What does it mean to have something of real economic value that customers want? Is it to have the best product within a category worth an extra charge, or is it to have a product that sits so well with the belief system of the customer that they are willing to pay a premium price for?
Luckily, it seems to be the latter. And it is great for a couple of reasons.
First of all, it vindicates those who strive for domination within a niche by building run-of-the-mill products that are just cheaper for customers to buy. Personally, I have never been a big fan of competiting on price because I don’t fance the end game; essentially free offerings. Second, I find it reassuring that despite everything else that is going on, customers are still looking to pay decent money for offerings that fits well with their personal belief system(s). This should be a welcome call-to-arms for everybody working on making customers better off.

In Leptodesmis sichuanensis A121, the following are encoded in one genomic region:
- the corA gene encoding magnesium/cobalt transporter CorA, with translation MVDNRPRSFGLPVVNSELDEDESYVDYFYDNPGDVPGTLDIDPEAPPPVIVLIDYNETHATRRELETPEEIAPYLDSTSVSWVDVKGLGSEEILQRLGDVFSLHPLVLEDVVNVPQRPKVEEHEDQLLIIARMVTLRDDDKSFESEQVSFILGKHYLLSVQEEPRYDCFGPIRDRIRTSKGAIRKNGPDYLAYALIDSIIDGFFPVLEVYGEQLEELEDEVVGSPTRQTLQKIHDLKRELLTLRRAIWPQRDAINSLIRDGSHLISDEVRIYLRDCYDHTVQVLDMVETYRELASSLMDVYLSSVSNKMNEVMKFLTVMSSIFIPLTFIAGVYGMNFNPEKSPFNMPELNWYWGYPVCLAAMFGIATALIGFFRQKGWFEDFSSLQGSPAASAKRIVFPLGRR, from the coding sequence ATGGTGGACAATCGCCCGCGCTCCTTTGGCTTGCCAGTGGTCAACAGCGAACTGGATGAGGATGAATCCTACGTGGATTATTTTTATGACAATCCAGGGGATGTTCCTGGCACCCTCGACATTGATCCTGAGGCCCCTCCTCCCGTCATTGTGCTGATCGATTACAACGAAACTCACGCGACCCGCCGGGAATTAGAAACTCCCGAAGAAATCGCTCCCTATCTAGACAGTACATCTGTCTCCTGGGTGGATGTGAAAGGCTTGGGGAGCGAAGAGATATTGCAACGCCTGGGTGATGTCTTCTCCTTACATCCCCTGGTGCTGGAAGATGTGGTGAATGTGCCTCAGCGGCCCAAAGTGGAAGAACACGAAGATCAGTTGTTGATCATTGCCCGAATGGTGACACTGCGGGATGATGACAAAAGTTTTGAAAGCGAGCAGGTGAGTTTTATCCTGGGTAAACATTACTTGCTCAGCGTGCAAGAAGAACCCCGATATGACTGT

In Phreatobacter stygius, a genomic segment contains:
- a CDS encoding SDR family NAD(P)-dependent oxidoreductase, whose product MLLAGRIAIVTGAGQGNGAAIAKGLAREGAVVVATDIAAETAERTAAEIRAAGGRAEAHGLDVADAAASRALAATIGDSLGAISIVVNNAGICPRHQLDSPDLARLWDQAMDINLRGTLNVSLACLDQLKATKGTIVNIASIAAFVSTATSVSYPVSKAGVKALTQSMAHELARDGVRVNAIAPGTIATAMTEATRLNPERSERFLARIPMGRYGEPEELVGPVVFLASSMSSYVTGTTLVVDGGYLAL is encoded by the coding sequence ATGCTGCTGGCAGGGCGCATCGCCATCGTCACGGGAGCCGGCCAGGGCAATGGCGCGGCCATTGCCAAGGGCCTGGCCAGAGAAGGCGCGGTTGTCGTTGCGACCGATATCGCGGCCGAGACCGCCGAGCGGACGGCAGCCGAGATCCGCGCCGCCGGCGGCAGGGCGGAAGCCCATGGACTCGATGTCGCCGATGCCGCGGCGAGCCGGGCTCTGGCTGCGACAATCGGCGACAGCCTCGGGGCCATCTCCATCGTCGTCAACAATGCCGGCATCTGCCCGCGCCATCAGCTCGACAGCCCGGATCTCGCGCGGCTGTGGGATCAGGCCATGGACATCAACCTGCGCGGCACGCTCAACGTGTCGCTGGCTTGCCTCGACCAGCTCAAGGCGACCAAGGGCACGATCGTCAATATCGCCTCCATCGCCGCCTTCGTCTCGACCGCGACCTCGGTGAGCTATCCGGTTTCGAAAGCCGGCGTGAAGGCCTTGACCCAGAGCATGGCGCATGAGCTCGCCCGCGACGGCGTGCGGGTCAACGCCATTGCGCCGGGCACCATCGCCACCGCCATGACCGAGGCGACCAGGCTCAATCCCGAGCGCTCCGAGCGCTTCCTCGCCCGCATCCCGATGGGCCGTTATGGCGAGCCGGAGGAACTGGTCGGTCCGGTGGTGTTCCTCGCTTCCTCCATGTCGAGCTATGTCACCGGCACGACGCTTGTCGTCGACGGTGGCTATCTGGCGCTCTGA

The other day I sat down with one of our investments to discuss their potential future direction. It was an interesting and productive session with some key questions arising during the conversation. One of those discussions was around who the customer actually is?
If you’re developing a B2B solution, is your customer the company, you want to sell to, or the person(s) actually making the buying decision? The answer has huge implications. Because it has a big bearing on how you frame your value proposition, how you go to market and what you need to do to close deals and show value after the purpose.
My general opinion is that the more you can focus on the one customer – the actual person – the better. The more you try to put a value proposition together for companies and teams, the more watered down it risk being because you have to fit too many different needs into just a single box. When you focus on just Customer #1, you can be really razor-sharp. And that is exactly what you need.